Colin E. H. Croft
West Indies could have won Test No. 1 v England, but for mistakes from selectors, captain and players, and lack of knowledge of how to win. A creditable draw was a very good result.
Had WI had a better fourth front-line bowler – Devendra Bishoo from the Test squad, or Veerasammy Permaul from those originally called up – instead of Suleiman Benn, or had captain Denesh Ramdin used his premier bowler, Jerome Taylor, in more concise spells, then England would not have made 399 after being 34-3 in its 1st innings.
England did give themselves and WI a chance, by declaring, but that first innings saved England!
Ramdin and new Head Coach Phillip Simmons should be very proud for the way their players not only took to new leadership, but also took England head-on, with no fear.
Less we forget, WI, described as “mediocre” by ECB Chairman Colin Graves, was supposed to have been blown away. Where exactly does that leave England now?
Graves should have noted one mantra from late, great, highly respected Australian icon, Richard Benaud, known to all as “Richie”, whose loss has been universally lamented.
Richie’s mantra, to be adhered to forever, was – “Put your brain into gear first before putting your mouth into gear!”
Having had the honor of completing many stints of commentary with Richie, I am quite proud, as not many West Indians have had that absolute pleasure. He was ‘simply marvelous’, an excellent, world-class cricketing all-rounder, possibly an even better Sports Journalist and Commentator, a consummate professional.
What a cricketing friend. We shall all miss him dearly!
So, for WI v England, Simmons could well be benefiting from efforts of much maligned past Head Coach Ottis Gibson, who, while not being as successful as required, certainly started instilling that necessary aspect into efforts of most WI players – discipline.
This phenomenon of successors benefiting from predecessors is not new to WI either.
Sir Frank Worrell is lauded as being the main architect in achieving togetherness in WI cricket, circa 1960’s, but it was his successor as captain, Sir Garfield Sobers, who reaped most of that team’s benefits.
While Sir Frank’s team was extremely popular, they also lost regularly. It was Sir Gary’s team which was noted as World Champions, after beating Australia in 1965, then England in 1966!
Clive Lloyd too did similarly to Sir Frank when he became WI captain in 1974/5.
Lloyd created, with the help of nucleus Deryck Murray, Gordon Greenidge, Roy Fredericks, Alvin Kallicharran and Sir Andy Roberts, a colorful canvas of superlative, world-beating, athletic cricketers not ever seen previously and not likely to be ever seen again.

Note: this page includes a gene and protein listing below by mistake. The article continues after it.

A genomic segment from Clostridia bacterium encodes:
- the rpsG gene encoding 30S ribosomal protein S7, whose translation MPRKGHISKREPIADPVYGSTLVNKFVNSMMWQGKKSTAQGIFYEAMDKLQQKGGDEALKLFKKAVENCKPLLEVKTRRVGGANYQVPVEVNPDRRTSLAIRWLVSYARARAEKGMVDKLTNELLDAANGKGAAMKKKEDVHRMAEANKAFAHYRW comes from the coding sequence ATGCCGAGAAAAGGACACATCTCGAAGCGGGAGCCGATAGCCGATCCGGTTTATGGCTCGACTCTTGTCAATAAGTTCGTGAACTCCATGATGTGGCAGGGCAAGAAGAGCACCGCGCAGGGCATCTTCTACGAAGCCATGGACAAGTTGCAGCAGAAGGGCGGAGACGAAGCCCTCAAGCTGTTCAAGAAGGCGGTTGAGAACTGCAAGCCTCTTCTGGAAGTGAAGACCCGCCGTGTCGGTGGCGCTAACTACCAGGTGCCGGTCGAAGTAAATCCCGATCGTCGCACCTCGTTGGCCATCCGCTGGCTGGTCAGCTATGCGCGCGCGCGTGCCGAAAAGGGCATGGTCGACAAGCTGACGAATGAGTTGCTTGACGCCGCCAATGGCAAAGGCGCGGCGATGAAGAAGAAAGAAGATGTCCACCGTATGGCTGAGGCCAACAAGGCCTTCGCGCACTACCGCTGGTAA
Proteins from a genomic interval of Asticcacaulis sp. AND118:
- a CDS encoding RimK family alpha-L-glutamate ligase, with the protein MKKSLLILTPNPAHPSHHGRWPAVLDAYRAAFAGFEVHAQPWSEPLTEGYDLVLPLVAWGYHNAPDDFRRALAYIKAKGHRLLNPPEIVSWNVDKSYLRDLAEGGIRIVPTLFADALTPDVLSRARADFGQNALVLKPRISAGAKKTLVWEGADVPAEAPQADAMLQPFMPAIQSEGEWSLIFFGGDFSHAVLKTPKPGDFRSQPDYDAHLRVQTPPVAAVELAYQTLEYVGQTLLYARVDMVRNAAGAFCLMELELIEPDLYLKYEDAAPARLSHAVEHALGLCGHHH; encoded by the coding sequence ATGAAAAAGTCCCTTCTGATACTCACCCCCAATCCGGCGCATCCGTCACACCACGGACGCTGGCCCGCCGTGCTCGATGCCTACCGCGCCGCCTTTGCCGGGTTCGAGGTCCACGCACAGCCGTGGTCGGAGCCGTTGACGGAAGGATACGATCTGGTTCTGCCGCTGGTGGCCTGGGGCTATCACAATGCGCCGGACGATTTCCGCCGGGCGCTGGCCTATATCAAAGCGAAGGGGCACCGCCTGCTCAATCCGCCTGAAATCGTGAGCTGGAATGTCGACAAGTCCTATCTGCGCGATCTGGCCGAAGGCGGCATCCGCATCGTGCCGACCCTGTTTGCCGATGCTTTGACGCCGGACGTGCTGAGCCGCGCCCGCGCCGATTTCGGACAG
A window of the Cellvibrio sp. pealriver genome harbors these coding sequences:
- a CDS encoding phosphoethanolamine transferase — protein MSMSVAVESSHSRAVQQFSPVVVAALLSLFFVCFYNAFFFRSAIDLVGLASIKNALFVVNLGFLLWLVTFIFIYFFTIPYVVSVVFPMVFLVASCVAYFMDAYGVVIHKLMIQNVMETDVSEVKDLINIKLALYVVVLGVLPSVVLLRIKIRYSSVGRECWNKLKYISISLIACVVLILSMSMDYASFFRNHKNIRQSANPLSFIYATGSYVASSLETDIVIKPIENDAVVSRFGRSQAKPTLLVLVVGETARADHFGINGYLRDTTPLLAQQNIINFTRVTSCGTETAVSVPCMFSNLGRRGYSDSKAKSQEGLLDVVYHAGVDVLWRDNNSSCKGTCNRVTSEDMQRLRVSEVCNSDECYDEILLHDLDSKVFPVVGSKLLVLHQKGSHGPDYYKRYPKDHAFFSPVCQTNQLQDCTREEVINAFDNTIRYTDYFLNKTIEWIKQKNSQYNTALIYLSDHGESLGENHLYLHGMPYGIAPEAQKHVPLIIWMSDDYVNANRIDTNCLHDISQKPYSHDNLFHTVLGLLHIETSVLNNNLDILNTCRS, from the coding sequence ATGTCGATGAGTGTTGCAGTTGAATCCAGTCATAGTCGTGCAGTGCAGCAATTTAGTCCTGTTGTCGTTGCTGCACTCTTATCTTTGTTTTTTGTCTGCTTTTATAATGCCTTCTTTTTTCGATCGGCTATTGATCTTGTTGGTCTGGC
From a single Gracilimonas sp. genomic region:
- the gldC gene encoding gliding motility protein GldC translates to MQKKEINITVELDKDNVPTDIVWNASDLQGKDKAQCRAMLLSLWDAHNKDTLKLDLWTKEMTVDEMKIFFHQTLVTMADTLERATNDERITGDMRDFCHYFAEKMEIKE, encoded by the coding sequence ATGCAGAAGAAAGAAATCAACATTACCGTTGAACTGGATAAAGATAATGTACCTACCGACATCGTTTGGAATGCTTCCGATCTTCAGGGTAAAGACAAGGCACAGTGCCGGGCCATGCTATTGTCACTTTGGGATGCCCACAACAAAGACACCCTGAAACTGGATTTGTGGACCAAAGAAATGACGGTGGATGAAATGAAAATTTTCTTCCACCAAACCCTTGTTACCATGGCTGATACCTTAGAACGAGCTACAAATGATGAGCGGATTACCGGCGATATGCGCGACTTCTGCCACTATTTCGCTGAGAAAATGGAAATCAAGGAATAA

When Lloyd passed the captaincy to Sir Vivian Richards, WI were again World Champions.
Sir Viv, celebrated for not ever losing a Test series as captain, was handed a team that was well honed, thoroughly experienced and knowledgeable, each player knowing his exact role. Under Sir Viv’s captaincy, WI could not have lost a Test series even if they tried to do so!
Unfortunately, Simmons and Ramdin do not have such luxuries, but already evident is that the two Trinidad & Tobago natives seem to be working from the same page.
Realistically, WI’s Test team needs at least one additional front-line bowler, probably two front-line batsmen, and, with Jason Holder’s excellent achievement of a maiden First Class and Test century, perhaps another similarly producing all-rounder.
Kemar Roach, Taylor, Benn and Holder will not, collectively, not now, not ever in the future, put fear into opposing Test batsmen’s heads, even if those four do try hard.
Taylor got five good wickets in Test No. 1, and should be at his sporting peak at 30 years old, but he averages just three wickets per Test.
If each bowler in a four-man bowling attack, as WI has, averages that, then WI will never dismiss any Test team twice without six or seven run-outs!
Roach looked under-paced, needing match-fitness and much work. With past injuries, perhaps his best is already gone, but his 1st Test production was commendable – five wickets too – even if, in the 2nd innings, he lacked pace and penetration when necessary for a good second innings effort.
Unsurprisingly, Benn continues to be poor, being neither frugal nor wicket-productive. This should be his last hurrah. Match figures of 53-6-200-2 are not good enough even for the beach!
Holder is still bowling at way-too-short lengths. While he gets the ball to swing or deviate off the pitch, his deliveries mostly miss edges of bats due to lack of fuller lengths. 42-16-132-3 were not impressive, but Holder is young and has much learning to complete. At least, he is fast becoming that much needed bowling all-rounder!
Marlon Samuels delivered more than twenty-five overs in Test No. 1, with only one wicket to show, suggesting that there is a dire need for either another functional front-line all-rounder, a better No. 4 bowler, or in desperation, a fifth bowler, for WI to win regularly.
Hopefully, yesterday (Saturday), Phil Simmons had several relaxing liquid livations for his 52nd birthday, as his captain, Denesh Ramdin, and his team, did him proud. Enjoy!
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